The third down defense is really, really good

You already knew this, but the Wildcats' third down defense is the best in the country — both according to opponent conversion rate, and according to S&P+. That's partly due to the depth NU has and the versatility of its players — if it would be beneficial to go with the NASCAR package or nickel, etc., on third down, NU has the tools to do it. If the defense continues to get off the field on third down and send tired opposing defenses out there, it could help the offense.

Why you should be concerned

Northwestern should have lost a game by now

NU has 2.0 second-order wins, meaning that if the Wildcats played these three games over and over again, playing how they've played, they'd generally go 2-1. Northwestern's win expectancy in the Duke game was actually only 34 percent. There has been some luck involved in this 3-0 start, and that's fine, because these games count, but if your response to the Duke and Stanford games is, "man, our offense is that bad and we're still better than those teams," then you're probably overstating it a little bit. If the offense turns it around, this stat won't matter. But barring a miracle, NU is going to have to get lucky to keep beating that caliber of a team with that kind of performance.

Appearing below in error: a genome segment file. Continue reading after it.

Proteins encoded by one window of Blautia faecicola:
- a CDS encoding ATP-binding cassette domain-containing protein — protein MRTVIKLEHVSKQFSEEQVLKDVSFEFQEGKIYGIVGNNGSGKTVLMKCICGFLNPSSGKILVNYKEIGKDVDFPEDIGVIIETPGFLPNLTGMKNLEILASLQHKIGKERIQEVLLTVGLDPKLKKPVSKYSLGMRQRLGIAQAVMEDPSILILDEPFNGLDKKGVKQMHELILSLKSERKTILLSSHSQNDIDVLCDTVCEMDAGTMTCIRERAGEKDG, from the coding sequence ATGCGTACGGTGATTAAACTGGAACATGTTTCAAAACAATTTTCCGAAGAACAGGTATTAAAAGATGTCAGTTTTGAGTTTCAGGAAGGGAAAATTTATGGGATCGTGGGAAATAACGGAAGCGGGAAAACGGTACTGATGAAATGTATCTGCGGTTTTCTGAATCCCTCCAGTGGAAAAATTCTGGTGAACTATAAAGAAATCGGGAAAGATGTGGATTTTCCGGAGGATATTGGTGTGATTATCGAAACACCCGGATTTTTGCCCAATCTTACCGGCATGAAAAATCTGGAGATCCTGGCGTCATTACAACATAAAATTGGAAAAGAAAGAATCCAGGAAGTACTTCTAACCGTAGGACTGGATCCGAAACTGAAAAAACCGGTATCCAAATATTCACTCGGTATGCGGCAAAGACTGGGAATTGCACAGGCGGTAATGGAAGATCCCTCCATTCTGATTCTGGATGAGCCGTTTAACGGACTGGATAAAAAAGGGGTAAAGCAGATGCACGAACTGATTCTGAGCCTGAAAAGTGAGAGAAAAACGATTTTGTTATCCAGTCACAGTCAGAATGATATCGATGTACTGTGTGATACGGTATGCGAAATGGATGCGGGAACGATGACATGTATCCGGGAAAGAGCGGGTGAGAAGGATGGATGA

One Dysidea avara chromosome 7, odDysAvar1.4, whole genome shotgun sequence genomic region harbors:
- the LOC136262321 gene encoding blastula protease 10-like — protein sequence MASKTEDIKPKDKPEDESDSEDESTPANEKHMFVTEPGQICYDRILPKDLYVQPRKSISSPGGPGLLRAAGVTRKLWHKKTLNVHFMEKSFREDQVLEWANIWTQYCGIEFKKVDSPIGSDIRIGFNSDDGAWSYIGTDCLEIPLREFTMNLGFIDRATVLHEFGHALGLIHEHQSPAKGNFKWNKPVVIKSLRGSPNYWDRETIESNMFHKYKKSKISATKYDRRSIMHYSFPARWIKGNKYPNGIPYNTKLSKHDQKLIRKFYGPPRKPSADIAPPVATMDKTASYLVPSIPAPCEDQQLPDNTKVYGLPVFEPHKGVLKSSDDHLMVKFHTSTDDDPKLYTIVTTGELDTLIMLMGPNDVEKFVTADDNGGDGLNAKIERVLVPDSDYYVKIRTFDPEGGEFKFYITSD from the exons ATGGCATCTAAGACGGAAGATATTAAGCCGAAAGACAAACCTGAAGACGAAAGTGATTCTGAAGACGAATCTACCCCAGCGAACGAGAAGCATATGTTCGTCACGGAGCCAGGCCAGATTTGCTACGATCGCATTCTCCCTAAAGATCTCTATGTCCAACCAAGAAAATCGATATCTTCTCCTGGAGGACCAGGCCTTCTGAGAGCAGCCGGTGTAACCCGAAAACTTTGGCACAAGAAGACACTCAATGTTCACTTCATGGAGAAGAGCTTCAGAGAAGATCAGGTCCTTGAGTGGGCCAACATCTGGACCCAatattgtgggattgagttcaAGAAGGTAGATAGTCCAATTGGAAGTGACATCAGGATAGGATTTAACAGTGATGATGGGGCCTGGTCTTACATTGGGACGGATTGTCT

Justin Jackson hasn't been that good

This is going to draw the ire of a lot of people who love Jackson, and he certainly has the vision and quickness to be a really good running back. However, he hasn't been Northwestern's best running back this year.

Jackson does a good job falling forward when run blocking breaks down, but when the line does its job — a "highlight opportunity" — Jackson is only getting an additional 2.8 yards past the roughly five yards of run blocking. That is to say, he isn't explosive at all. Meanwhile, Warren Long gets 7.7 yards per highlight opportunity. Some of that is skewed by his long run, but he has been more explosive.

More than anything, Northwestern needs explosive plays. Jackson hasn't given them that, or anything close.

Turnover luck

Northwestern has been pretty unlucky in the past few years, but the Wildcats are getting an extra 4.47 points per game off turnovers than they are expected to. That's a big difference.

The passing game is more hideous than it seems

Not only does Northwestern lack any sort of explosiveness, the Wildcats aren't even being efficient. Only 30 percent of NU's pass plays have been successful — a successful play is 50 percent of necessary yards on first down, 70 percent on second down and 100 percent on third down — which is good for 123rd nationally, and the Wildcats rank 124th in explosiveness.

The pressure will come off Mick McCall if NU has a good season, but really, it shouldn't. The four-star recruits, while young, haven't shown as much as what they're capable of.